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Nicholas Shaxson puts a microscope on Romney's finances, the net worth of which is estimated to be as high as $250 million:

Romney’s defense is that he never broke the rules: if there is a problem, it is in the laws, not in his behavior. “I pay all the taxes that are legally required, not a dollar more,” he said. Even so. “When you are running for president, you might want to err on the side of overpaying your taxes, and not chase every tax gimmick that comes down the pike,” says [Lee Sheppard, a contributing editor at the trade publication Tax Notes]. “It kind of looks tacky.”

The specifics of Bain's dealings are even more unnerving:

One cannot properly understand Wall Street’s size and power without appreciating the central role of offshore tax havens. There is absolutely no evidence that Bain has done anything illegal, but private equity is one channel for this secrecy-shrouded foreign money to enter the United States, and a filing for Mitt Romney’s first $37 million Bain Capital Fund, of 1984, provides a rare window into this. One foreign investor, of $2 million, was the newspaper tycoon, tax evader, and fraudster Robert Maxwell, who fell from his yacht, and drowned, off of the Canary Islands in 1991 in strange circumstances, after looting his company’s pension fund. …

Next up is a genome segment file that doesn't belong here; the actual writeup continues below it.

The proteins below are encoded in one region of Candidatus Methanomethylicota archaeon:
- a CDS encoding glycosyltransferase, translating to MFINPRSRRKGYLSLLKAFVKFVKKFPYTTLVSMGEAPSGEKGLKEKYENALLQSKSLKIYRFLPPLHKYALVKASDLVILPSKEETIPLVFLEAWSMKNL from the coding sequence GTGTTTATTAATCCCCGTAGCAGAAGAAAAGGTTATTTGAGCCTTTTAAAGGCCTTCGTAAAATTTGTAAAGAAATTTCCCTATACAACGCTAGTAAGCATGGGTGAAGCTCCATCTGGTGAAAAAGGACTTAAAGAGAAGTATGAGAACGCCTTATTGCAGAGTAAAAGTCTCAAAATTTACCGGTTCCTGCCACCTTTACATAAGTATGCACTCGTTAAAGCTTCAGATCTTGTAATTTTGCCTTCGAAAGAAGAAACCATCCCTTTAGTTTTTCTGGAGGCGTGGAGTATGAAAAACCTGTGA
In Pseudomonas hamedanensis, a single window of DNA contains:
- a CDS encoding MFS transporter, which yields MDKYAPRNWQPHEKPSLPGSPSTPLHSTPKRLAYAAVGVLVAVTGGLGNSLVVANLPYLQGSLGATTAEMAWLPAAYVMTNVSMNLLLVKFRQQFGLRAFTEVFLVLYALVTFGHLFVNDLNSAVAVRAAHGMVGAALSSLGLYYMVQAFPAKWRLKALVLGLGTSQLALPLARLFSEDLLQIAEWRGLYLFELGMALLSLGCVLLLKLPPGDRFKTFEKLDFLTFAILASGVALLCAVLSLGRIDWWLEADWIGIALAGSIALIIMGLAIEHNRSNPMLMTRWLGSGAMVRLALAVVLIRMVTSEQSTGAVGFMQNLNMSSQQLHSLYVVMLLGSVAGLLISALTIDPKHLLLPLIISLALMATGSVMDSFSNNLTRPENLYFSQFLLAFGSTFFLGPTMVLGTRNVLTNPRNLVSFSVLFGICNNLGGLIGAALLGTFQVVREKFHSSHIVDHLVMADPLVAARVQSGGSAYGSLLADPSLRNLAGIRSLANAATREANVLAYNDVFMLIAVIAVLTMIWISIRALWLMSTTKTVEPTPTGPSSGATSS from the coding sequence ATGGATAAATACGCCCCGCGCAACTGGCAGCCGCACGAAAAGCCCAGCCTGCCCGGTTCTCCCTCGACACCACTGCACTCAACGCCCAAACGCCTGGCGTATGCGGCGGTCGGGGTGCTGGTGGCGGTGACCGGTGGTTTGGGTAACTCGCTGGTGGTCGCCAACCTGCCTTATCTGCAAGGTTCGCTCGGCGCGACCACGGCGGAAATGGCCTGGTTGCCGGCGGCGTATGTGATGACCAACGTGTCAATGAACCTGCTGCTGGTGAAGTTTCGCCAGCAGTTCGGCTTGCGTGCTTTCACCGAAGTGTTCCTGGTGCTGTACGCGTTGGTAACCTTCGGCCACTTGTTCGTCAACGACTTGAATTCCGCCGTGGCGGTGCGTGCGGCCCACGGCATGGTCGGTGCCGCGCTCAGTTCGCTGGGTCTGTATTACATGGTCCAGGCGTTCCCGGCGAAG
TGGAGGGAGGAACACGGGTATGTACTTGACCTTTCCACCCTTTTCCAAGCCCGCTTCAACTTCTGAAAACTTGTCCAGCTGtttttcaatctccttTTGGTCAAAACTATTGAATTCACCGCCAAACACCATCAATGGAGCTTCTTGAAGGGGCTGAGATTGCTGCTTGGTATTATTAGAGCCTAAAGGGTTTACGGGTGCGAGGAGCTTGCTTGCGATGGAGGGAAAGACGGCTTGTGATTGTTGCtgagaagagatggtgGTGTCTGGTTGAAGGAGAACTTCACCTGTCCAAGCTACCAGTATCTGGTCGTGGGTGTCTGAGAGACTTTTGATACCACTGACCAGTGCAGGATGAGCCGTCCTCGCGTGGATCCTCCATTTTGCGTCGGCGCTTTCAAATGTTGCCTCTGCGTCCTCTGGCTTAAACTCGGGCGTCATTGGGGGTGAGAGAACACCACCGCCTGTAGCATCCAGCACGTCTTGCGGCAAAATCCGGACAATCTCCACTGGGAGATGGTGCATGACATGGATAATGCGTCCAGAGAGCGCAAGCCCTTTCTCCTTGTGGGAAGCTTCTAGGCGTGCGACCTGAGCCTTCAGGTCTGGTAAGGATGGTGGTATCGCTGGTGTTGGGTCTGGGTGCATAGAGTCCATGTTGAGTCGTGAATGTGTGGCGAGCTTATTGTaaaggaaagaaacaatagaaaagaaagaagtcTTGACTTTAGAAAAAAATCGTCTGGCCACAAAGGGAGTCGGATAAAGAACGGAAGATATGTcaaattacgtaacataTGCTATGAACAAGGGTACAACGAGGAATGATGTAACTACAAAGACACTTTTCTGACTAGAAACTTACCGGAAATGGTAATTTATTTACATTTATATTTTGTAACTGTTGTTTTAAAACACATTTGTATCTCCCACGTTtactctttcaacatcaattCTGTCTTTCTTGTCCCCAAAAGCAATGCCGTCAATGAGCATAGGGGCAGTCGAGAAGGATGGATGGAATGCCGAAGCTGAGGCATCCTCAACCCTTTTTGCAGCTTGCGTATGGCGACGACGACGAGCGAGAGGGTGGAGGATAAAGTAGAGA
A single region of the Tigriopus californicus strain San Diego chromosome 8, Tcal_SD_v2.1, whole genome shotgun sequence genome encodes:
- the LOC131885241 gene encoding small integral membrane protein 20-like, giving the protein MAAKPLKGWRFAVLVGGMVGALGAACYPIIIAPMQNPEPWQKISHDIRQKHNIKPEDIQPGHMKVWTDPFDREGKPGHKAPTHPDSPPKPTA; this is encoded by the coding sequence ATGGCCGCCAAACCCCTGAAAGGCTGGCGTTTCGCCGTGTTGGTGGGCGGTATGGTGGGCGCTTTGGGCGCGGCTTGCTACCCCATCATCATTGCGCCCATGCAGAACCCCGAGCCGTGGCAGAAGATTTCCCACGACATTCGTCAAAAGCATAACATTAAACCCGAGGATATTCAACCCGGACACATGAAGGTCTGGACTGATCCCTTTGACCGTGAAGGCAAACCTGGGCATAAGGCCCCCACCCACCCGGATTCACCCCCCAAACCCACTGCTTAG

The filings also show a Geneva-based trustee overseeing a trust that invested $2.5 million, a Bahamas corporation that put in $3 million, and three corporations in the tax haven of Panama, historically a favored destination for Latin-American dirty money—“one of the filthiest money-laundering sinks in the world,” as a U.S. Customs official once put it.

Ben Walsh zooms out:

There are also a now-closed Swiss bank account and continued interest in at least a dozen Cayman Islands-based Bain funds. Those funds form a large portion of Romney’s multimillion-dollar IRA. How could the IRA have grown to as much as $102 million if the maximum annual contributions were normally just $2,000? Probably by putting artificially low valuations on the securities the Romneys put into their tax-free retirement accounts in the first instance.

The issue for Romney appears to be about more than just his low effective tax rate or the many other details that were pulled from his disclosures in January. After all, many Americans pay low effective tax rates, but precious few have made such deft use of the tax code or even have the ability to. He’s not just in another tax bracket, he’s playing a different game.

(Republican U.S. Presidential candidate and former Massachusetts Governor Mitt Romney speaks in response to the U.S. Supreme Court ruling on the Affordable Healthcare Act with the U.S. Capitol in the background, June 28, 2012 in Washington, DC. By Alex Wong/Getty Images)